Accurate prenatal diagnosis can be challenging and has conventionally been based on invasive procedures. The gradual elimination of risky procedures used for sampling fetal material for prenatal diagnosis has been an important objective of fetal medicine. Definitive diagnosis of aneuploidy using cell-free fetal DNA (cffDNA) is still not possible because of the small percentage of discrepant results which occur because the cffDNA is derived from the placenta. There is a large market opportunity for the development of aneuploidy testing and also for testing for monogenic disorders in cffDNA. Noninvasive prenatal diagnosis (NIPD) using next generation sequencing (NGS) provides a promising approach which can be applied in the detection of multiple mutations in a single assay as well as for screening a gene with multiple pathogenic mutations. For the very first time, Chitty et al. demonstrated that through NGS-based testing in cffDNA, non-invasive prenatal diagnosis could be done for pregnancies at risk of achondroplasia and thanatophoric dysplasia [Chitty et al., 2015], thereby documenting the utility of NIPD for single gene disorders. Another recent study used whole genome amplification (WGA) of DNA from single fetal nucleated red blood cells (FNRBCs), followed by massively parallel sequencing to detect trisomy of chromosomes 21, 18 and 15, showing the potential utility of this technique for definitive NIPD for fetal aneuploidy[Hua et al., 2015].

4 What happens with Loss of function mutations in the genome: Real implications for opportunistic screening

Putative loss-of function (pLOF) variants are common in genomes and understanding their contribution to disease is very important for predictive medicine. Genome sequence analysis can generate up to 800 pLOF mutations in a single genome. With the increasing use of NGS for predictive medicine, it is critical to be able to predict the consequences of pLOFs, especially in individuals without pre-existing clinical diagnoses. The study by Johnston et al. (2015) focused on the practical detection of phenotypes associated with these pLOF variants. An average human typically contains some pLOF variants. On clinical evaluation, few of them are found to be disease-causing (the phenotype having been missed or hidden by the patient in the initial examination), but some of them (about 30%) do not have any phenotypic manifestation, indicating incomplete penetrance. For individuals without a clear family history of disease, variant identification and interpretation is more difficult because it is possible that the identified variant is not causative, and non-penetrance must always be considered. Johnston et al. took the exome data of 951 participants and filtered for pLOF variants in genes likely to cause a phenotype in heterozygotes. They performed a customized clinical evaluation of the participants with these variants to identify phenotypic characteristics in them or their close family members that could be attributable to the pLOF variant [Johnston et al., 2015]. They concluded that 1/30 unselected individuals harbor a pLOF mutation associated with a phenotype either in themselves or their family. This study gives a new approach i.e. iterative phenotyping or hypothesis-generating clinical research.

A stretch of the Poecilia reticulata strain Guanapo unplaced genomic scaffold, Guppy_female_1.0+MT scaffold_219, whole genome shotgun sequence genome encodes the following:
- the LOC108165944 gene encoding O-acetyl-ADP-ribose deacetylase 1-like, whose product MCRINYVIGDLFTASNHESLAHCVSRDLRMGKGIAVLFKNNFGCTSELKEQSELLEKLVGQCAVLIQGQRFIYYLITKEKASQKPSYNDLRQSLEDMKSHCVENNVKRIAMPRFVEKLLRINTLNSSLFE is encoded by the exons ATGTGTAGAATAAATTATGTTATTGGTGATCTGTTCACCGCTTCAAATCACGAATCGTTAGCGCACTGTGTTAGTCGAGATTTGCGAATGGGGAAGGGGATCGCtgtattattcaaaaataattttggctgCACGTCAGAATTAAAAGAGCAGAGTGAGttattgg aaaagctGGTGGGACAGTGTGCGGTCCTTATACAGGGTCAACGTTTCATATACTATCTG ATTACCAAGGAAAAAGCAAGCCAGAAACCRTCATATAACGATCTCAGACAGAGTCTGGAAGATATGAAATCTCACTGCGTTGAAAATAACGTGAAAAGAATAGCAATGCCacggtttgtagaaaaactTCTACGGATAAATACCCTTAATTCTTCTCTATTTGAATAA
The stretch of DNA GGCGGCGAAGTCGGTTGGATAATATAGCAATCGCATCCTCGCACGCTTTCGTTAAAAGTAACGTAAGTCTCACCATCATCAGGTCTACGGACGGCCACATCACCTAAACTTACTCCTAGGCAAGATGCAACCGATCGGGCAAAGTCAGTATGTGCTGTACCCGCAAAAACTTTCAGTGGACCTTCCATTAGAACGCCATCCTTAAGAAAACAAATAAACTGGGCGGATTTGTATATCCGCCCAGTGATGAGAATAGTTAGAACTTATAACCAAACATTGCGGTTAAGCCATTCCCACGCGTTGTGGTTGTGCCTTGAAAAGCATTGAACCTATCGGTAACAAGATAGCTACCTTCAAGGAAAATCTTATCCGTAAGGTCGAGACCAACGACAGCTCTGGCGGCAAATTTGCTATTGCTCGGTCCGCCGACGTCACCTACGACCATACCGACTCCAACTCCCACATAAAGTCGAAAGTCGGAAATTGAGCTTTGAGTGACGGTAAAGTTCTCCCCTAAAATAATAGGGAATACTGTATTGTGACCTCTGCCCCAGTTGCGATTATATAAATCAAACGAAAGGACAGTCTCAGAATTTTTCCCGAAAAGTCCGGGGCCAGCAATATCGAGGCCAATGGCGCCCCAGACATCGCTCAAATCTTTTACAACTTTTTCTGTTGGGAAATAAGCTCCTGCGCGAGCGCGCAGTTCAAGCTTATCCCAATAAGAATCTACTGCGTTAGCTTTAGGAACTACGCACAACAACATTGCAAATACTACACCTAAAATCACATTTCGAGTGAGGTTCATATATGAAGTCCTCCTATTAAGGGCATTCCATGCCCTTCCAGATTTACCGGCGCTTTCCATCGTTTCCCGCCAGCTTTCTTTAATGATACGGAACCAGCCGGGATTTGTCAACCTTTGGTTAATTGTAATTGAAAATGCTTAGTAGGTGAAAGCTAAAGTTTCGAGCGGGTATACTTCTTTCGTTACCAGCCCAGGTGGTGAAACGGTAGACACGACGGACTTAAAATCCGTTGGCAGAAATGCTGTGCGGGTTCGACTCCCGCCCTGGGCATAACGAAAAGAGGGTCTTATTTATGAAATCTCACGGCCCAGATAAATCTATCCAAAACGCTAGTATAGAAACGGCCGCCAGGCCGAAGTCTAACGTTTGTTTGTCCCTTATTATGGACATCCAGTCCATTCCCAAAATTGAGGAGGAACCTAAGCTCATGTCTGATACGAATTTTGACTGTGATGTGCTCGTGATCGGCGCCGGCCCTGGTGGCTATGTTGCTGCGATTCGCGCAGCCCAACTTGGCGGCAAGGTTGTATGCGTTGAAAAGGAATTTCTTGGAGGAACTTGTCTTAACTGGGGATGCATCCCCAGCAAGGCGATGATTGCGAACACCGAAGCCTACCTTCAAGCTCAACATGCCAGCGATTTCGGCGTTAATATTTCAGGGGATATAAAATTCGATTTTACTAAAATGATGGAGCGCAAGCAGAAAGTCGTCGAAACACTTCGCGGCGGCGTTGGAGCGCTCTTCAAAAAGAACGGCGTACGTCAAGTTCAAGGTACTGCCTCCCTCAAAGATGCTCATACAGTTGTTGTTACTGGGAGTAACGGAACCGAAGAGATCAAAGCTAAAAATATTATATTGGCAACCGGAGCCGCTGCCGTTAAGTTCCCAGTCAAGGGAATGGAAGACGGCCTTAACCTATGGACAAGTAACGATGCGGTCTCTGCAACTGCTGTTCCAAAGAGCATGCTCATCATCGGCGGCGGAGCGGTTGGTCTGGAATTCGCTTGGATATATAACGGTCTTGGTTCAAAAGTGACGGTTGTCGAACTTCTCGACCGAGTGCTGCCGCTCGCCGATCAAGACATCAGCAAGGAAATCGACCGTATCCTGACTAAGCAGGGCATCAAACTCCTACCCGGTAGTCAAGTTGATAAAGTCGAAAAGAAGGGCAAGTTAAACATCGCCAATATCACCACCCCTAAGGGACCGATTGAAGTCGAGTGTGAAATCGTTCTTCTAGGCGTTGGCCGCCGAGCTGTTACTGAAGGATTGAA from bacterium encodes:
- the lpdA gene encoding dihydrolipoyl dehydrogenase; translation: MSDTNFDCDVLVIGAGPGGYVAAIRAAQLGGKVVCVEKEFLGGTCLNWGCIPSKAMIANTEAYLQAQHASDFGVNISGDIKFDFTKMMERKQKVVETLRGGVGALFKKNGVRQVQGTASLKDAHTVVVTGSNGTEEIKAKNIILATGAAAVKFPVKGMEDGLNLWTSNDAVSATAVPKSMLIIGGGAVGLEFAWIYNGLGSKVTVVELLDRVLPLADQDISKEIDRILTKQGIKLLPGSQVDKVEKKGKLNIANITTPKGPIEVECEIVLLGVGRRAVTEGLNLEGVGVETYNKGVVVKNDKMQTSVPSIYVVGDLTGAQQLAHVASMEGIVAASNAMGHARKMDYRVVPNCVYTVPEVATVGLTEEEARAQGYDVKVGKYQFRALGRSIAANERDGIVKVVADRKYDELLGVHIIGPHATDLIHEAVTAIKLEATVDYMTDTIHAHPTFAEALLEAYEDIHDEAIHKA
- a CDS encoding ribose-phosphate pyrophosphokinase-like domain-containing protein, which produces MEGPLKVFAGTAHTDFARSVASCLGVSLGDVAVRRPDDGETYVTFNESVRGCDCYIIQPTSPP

1.    Bodian DL, et al. Utility of whole-genome sequencing for detection of newborn screening disorders in a population cohort of 1,696 neonates. Genet Med 2015 Sep 3. doi: 10.1038/gim.2015.111. [Epub ahead of print]

2.    Chitty LS, et al. Non-invasive prenatal diagnosis of achondroplasia and thanatophoric dysplasia:next-generation sequencing allows for a safer, more accurate, and comprehensive approach. Prenat Diagn 2015; 35: 656-662.

3.    Chou CM, et al. Biochemical Basis for Dominant Inheritance, Variable Penetrance, and Maternal Effects in RBP4 Congenital Eye Disease. Cell 2015; 161: 634-646.

4.    Goldenberg AJ, et al. Parents’ interest in whole-genome sequencing of newborns. Genet Med 2014; 16: 78-84.

5.    Hua R, et al. Detection of aneuploidy from single fetal nucleated red blood cells using whole genome sequencing. Prenat Diagn 2015; 35: 637-644.

6.    Johnston JJ, et al. Individualized iterative phenotyping for genome-wide analysis of loss-of-function mutations. Am J Hum Genet 2015; 96: 913-925.

7.    Ulm E, et al. Genetics professionals’ opinions of whole-genome sequencing in the newborn period. J Genet Couns 2015; 24: 452-463.